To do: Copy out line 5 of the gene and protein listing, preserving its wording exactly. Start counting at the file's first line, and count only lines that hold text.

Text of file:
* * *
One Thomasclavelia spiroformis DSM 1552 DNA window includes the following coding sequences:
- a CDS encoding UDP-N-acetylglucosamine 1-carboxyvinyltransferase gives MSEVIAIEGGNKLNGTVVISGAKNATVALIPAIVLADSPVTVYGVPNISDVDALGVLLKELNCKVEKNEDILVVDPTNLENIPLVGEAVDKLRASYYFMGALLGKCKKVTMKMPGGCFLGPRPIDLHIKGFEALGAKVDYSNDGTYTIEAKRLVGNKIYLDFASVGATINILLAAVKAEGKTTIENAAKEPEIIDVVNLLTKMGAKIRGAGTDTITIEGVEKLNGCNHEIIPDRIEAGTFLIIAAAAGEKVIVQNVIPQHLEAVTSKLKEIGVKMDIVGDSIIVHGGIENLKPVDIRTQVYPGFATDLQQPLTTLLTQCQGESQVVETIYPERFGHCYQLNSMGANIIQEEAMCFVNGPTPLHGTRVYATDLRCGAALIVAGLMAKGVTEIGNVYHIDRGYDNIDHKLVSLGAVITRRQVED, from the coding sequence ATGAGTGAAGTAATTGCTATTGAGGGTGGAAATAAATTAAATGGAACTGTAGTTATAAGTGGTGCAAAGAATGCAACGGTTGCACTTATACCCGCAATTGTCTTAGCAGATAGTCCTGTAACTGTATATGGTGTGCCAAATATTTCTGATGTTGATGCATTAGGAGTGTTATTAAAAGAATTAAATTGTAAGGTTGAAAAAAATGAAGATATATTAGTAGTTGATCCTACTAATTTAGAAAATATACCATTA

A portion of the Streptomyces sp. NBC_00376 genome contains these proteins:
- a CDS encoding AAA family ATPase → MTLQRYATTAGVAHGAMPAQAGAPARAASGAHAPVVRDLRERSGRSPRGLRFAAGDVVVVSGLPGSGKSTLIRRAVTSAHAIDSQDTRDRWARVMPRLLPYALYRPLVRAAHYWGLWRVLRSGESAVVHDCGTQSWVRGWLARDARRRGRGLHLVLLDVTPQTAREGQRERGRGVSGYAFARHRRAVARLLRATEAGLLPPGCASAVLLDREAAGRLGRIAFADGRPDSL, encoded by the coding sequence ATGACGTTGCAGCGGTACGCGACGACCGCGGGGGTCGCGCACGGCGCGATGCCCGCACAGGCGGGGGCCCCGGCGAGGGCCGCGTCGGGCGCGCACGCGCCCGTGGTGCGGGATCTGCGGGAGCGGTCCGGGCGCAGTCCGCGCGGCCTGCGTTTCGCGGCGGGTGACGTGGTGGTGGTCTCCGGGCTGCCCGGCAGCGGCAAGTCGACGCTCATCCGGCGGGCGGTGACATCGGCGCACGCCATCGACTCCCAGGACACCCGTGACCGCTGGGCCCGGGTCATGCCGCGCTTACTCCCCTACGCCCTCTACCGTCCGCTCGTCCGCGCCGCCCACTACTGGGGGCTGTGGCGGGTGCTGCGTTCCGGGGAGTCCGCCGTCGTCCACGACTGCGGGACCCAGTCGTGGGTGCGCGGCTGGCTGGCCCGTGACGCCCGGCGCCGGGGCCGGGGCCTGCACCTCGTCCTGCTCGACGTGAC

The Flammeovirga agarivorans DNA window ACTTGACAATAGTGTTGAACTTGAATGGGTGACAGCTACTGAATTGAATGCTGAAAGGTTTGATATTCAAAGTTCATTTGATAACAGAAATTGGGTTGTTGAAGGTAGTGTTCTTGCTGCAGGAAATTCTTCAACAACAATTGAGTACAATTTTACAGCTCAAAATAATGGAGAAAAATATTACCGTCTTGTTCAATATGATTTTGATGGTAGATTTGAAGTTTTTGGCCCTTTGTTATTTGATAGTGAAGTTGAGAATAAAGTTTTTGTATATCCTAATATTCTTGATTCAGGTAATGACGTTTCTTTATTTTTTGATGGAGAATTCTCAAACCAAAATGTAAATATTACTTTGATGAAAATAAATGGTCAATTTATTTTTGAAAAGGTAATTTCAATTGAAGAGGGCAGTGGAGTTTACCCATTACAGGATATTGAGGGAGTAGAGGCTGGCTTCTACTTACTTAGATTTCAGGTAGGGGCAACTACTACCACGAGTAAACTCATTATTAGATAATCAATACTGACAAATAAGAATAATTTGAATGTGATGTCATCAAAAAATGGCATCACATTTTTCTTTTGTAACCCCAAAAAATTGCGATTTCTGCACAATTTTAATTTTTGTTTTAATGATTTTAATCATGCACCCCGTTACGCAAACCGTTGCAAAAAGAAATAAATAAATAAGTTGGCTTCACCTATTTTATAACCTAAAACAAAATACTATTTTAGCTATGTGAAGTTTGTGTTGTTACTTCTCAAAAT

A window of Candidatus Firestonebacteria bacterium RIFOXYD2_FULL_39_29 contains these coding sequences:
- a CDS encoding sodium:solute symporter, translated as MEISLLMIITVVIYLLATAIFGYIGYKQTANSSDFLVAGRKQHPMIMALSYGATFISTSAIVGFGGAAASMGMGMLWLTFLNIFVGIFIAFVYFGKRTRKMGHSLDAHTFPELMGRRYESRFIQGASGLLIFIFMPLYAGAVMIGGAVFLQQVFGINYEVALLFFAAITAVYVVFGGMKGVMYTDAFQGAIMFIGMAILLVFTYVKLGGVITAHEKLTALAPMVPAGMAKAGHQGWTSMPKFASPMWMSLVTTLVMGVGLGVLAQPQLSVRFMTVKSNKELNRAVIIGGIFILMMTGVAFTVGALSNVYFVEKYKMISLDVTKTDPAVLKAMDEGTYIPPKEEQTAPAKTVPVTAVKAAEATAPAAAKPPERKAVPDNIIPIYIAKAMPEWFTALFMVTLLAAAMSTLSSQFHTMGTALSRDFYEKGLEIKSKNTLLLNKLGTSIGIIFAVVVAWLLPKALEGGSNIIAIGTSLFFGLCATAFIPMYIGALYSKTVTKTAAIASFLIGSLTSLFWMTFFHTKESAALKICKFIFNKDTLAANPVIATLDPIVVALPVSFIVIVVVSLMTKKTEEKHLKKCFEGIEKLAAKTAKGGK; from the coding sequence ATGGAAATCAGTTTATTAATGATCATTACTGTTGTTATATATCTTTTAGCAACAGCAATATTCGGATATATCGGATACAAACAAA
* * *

The Flammeovirga agarivorans DNA window ACTTGACAATAGTGTTGAACTTGAATGGGTGACAGCTACTGAATTGAATGCTGAAAGGTTTGATATTCAAAGTTCATTTGATAACAGAAATTGGGTTGTTGAAGGTAGTGTTCTTGCTGCAGGAAATTCTTCAACAACAATTGAGTACAATTTTACAGCTCAAAATAATGGAGAAAAATATTACCGTCTTGTTCAATATGATTTTGATGGTAGATTTGAAGTTTTTGGCCCTTTGTTATTTGATAGTGAAGTTGAGAATAAAGTTTTTGTATATCCTAATATTCTTGATTCAGGTAATGACGTTTCTTTATTTTTTGATGGAGAATTCTCAAACCAAAATGTAAATATTACTTTGATGAAAATAAATGGTCAATTTATTTTTGAAAAGGTAATTTCAATTGAAGAGGGCAGTGGAGTTTACCCATTACAGGATATTGAGGGAGTAGAGGCTGGCTTCTACTTACTTAGATTTCAGGTAGGGGCAACTACTACCACGAGTAAACTCATTATTAGATAATCAATACTGACAAATAAGAATAATTTGAATGTGATGTCATCAAAAAATGGCATCACATTTTTCTTTTGTAACCCCAAAAAATTGCGATTTCTGCACAATTTTAATTTTTGTTTTAATGATTTTAATCATGCACCCCGTTACGCAAACCGTTGCAAAAAGAAATAAATAAATAAGTTGGCTTCACCTATTTTATAACCTAAAACAAAATACTATTTTAGCTATGTGAAGTTTGTGTTGTTACTTCTCAAAAT